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“Yes-Harden. You must go down to Richmond at once, see
Harden personally, and tell him to send twice as many orchids as I
ordered, and to have as few white ones as possible. In fact, I don’t
want any white ones. It is a lovely day, Francis, and Richmond is a
very pretty place, otherwise I wouldn’t bother you about it.” “No
trouble, sir. At what time shall I be back?” Dorian looked at
Campbell. “How long will your experiment take, Alan?” he said,
in a calm, indifferent voice. The presence of a third person in the
room seemed to give him extraordinary courage.

Campbell frowned, and bit his lip. “It will take about five hours,”
he answered.

“It will be time enough, then, if you are back at half-past seven,
Francis. Or stay: just leave my things out for dressing. You can
have the evening to yourself.

I am not dining at home, so I shall not want you.” “Thank you,
sir,” said the man, leaving the room.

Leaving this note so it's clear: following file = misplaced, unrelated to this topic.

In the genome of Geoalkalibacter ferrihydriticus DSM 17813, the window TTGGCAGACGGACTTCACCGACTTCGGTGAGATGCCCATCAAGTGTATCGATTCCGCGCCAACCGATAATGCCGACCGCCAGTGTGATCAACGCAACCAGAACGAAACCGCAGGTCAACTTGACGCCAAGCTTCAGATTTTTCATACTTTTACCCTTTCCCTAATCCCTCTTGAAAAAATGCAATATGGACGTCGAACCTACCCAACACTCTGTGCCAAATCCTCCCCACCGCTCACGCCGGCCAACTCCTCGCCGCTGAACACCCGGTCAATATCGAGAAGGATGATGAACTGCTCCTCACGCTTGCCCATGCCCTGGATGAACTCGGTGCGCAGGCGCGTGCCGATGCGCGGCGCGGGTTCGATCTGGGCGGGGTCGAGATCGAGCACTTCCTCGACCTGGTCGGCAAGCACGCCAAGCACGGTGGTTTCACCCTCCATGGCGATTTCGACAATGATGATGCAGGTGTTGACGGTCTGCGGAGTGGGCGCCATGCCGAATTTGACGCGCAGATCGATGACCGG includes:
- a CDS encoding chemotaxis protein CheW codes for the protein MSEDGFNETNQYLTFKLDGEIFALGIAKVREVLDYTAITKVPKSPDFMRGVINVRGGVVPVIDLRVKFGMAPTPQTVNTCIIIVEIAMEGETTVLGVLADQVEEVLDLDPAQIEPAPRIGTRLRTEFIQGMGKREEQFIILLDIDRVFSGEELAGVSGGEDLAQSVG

“Now, Alan, there is not a moment to be lost. How heavy this chest
is! I’ll take it for you. You bring the other things.” He spoke
rapidly, and in an authoritative manner. Campbell felt dominated
by him. They left the room together.

When they reached the top landing, Dorian took out the key and
turned it in the lock. Then he stopped, and a troubled look came
into his eyes. He shuddered.

“I don’t think I can go in, Alan,” he murmured.
“It is nothing to me. I don’t require you,” said Campbell, coldly.
Dorian half opened the door. As he did so, he saw the face of his
portrait leering in the sunlight. On the floor in front of it the torn
curtain was lying. He remembered that the night before he had
forgotten, for the first time in his life, to hide the fatal canvas, and
was about to rush forward, when he drew back with a shudder.
What was that loathsome red dew that gleamed, wet and
glistening, on one of the hands, as though the canvas had sweated
blood? How horrible it was!- more horrible, it seemed to him for
the moment, than the silent thing he knew was stretched across the
table, the thing whose grotesque misshapen shadow, on the
spotted carpet showed him that it had not stirred, but was still
there, as he had left it.

He heaved a deep breath, opened the door a little wider, and with
half-closed eyes and averted head walked quickly in, determined
that he would not look even once upon the dead man. Then,
stooping down, and taking up the gold-and-purple hanging, he
flung it right over the picture.

There he stopped, feeling afraid to turn round, and his eyes fixed
themselves on the intricacies of the pattern before him. He heard
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